The festive season is one of good cheer which, translated, usually means a series of social gatherings with the demon drink playing a leading role.
For those who may find themselves unable to locate their off-switch before they embark on embarrassing, drink-related misdemeanours or for those who have chosen to abstain entirely and are approaching Christmas feeling miserable and isolated, the Sinclair Method represents an innovative approach to tackling alcoholism or excessive drinking.
‘Unique’ and ‘innovative’ are words that are often thrown around in medical circles as new treatments and products rapidly hit the market, but the Sinclair Method is certainly unique and innovative in the treatment of alcoholism.
Prescribing a pill that is to be taken an hour before the first drink is consumed, the patient is told to keep drinking. Not stop drinking, which is the current accepted approach to alcoholism, but keep drinking and do this for the rest of your life.
Over time, following the Sinclair Method, an outstandingly high number of patients find that their levels of drinking will naturally decline to what is considered ‘normal’ drinking levels. With no need for psychotherapy to prevent relapse or a period of detoxification, as the body will naturally detoxify over time as alcohol consumption decreases.
What is this magic pill?
The medication used in the Sinclair Method is a short-acting opiod inhibitor, usually taken in a pill form.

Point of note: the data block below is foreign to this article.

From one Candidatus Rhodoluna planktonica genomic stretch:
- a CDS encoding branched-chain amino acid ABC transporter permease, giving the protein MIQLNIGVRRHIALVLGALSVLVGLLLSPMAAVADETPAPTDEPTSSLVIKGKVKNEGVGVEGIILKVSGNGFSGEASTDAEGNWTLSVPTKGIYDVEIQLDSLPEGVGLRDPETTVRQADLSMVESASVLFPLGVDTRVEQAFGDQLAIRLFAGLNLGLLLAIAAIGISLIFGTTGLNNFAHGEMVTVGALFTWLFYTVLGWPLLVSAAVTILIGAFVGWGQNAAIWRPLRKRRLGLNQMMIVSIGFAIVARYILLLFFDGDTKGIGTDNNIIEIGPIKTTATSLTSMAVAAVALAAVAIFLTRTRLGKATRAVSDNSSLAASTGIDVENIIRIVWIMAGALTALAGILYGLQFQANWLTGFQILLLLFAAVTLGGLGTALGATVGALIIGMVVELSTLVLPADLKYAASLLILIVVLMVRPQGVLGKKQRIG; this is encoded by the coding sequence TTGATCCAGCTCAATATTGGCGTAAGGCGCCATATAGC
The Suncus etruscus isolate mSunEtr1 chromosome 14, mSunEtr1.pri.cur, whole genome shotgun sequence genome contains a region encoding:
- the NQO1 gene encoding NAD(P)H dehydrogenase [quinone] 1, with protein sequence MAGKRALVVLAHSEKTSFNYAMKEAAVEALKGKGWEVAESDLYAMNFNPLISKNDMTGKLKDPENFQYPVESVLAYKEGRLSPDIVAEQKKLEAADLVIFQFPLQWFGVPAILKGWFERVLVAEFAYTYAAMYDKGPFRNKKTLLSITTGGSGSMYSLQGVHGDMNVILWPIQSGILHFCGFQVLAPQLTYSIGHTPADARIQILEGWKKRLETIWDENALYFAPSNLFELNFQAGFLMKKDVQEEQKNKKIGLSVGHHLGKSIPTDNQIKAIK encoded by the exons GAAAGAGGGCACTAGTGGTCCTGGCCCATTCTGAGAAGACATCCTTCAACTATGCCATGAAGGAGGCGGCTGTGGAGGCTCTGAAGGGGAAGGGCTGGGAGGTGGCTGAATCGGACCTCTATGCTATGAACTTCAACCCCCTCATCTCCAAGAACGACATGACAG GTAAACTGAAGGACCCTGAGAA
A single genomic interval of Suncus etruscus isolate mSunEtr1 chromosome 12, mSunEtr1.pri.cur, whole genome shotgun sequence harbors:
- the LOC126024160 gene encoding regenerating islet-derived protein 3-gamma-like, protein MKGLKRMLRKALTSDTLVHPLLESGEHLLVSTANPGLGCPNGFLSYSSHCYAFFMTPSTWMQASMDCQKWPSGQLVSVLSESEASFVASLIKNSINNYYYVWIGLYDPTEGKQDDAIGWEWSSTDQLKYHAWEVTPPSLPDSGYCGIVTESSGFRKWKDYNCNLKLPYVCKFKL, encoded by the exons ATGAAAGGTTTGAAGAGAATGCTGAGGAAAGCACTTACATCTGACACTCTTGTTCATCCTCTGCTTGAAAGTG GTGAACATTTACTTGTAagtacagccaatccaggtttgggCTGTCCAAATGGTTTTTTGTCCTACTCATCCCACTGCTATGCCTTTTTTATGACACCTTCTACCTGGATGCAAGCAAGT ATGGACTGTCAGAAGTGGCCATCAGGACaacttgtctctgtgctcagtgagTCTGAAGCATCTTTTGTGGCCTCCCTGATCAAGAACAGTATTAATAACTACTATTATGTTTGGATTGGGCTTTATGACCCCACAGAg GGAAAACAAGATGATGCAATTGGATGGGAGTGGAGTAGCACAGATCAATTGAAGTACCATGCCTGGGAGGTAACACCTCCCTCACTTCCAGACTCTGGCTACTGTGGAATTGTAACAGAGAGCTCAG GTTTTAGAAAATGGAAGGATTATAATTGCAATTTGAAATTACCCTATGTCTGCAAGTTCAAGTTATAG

Opiods are medication that are used for pain management, but which also form the basis for many drugs such as heroin, morphine and methadone. In recent years, misuse of pain-relieving drugs, such as vicodin, codine and oxycontin, have also become a serious problem.
Opiods mimic the effect of endorphins; chemicals in the brain that both relieve pain and produce pleasurable highs. Over time you can become addicted to these sensations, seeking illegal drugs or misusing alcohol to recreate the highs. An opiod inhibitor has the opposite function to an opiod; it doesn’t cause pain but it does remove the pleasurable feelings.
Short-acting means that the effect of the drug is intense but very short-lived, which is important, as a long-acting drug that reduced all pleasurable feelings could easily engender depression.
By taking this medication before you drink, the pleasurable high you get from drinking is reduced, meaning that the desire to drink excessively disappears.
The results from the Sinclair Method have been incredibly successful. Dr Sinclair developed the Method in Finland and data from clinics in Finland have shown highly significant reductions in alcohol consumption of more than 78 per cent. Dr Sinclair is a consultant to Florida’s Sinclair Method, and there the results have been more than 85 per cent since 2002.
Dr Joshua Berkowitz, our medical director at London’s Wimpole Aesthetics, has long been aware of the effectiveness of this treatment, as he has been familiar with Dr Sinclair’s work since its inception and has been offering the Sinclair Method to his London patients for many years.
He sums up the impact of the Sinclair Method: “An alcoholic or someone who drinks excessively is not enjoying the drink they are currently consuming. They are thinking about the next drink and the one after that. And, if the window to buy that drink or the means to purchase that drink is limited, then it directly affects their behaviour.”
“By following the Sinclair Method, you can enjoy the drink you have and it doesn’t change the taste, the results or the pleasure you get from it, but the gratification is not so high or intense that your behaviour is affected.”